The mechanics are really interesting in a risk/challenge way. You play as a cat and your mobility is really limited with no form of attack, just a dodge dash. You die in one hit (but there are upgrades to take more damage), and every time you die you gain a new random ability calling the spirit of other animals, like a melee attack, double jump , ranged attack, stun , etc. Being a cat you have 9 lives before you have to restart the chapter (and there is a permadeath mode if that's your thing) but the more you die, the more you can activate the umbra form (the humanoid form) with way better mobility, attacks, range, etc.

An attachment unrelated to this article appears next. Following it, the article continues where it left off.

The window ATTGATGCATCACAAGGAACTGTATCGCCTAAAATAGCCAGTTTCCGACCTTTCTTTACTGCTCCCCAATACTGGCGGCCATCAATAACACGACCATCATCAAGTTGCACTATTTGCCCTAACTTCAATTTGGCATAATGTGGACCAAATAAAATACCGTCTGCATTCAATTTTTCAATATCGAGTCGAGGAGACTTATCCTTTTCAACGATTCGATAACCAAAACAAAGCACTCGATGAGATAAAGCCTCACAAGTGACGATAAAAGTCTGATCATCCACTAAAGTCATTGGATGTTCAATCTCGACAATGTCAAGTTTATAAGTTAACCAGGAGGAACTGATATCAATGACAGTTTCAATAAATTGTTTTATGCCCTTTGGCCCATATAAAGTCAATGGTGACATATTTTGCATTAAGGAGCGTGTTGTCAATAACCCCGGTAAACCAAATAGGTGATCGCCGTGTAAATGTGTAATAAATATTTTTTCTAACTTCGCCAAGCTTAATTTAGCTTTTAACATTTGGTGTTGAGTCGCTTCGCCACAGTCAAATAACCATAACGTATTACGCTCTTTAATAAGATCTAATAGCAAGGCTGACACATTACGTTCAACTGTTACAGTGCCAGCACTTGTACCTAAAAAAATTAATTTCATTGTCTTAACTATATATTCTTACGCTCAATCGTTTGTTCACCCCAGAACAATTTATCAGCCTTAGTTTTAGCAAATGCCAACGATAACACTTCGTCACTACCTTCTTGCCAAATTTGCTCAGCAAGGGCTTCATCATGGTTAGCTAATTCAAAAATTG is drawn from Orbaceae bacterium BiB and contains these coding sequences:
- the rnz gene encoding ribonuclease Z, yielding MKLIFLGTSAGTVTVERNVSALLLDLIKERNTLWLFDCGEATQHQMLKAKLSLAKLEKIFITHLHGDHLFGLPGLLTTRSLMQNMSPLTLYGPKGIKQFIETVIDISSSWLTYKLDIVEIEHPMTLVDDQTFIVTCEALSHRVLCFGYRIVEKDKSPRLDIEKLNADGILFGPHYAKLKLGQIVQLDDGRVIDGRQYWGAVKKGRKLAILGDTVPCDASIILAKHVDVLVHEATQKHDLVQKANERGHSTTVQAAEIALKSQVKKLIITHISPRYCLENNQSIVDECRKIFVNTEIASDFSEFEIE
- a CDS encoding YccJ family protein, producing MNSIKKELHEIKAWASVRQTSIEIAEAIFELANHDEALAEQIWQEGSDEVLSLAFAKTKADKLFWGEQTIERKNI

There is clearly a karma system going on since going umbra means you forgot about your owner, you don't gain any points in this form (in cat form you kinda purify everything you kill and the enemies becomes flowers) and at the end of the level you can revert to cat form or continue in the humanoid (there are also some parts you can only go with certain form). Bosses react to this too. If you go in umbra form, the boss has more attacks and patterns, while going in cat form the boss is more simple but you die in one hit, so there is a challenge in both forms



Plus one of the power ups is a Chihuahua
The Rogue Prince of Persia was announced at the Triple-I Indie event yesterday. It's a roguelite platformer developed by the Dead Cells folks and mixes parkour and combat.

Jump ahead to the 2/3 mark for actual gameplay. I like what little we see of the platforming, but I worry that it'll be as combat and loot heavy as Dead Cells.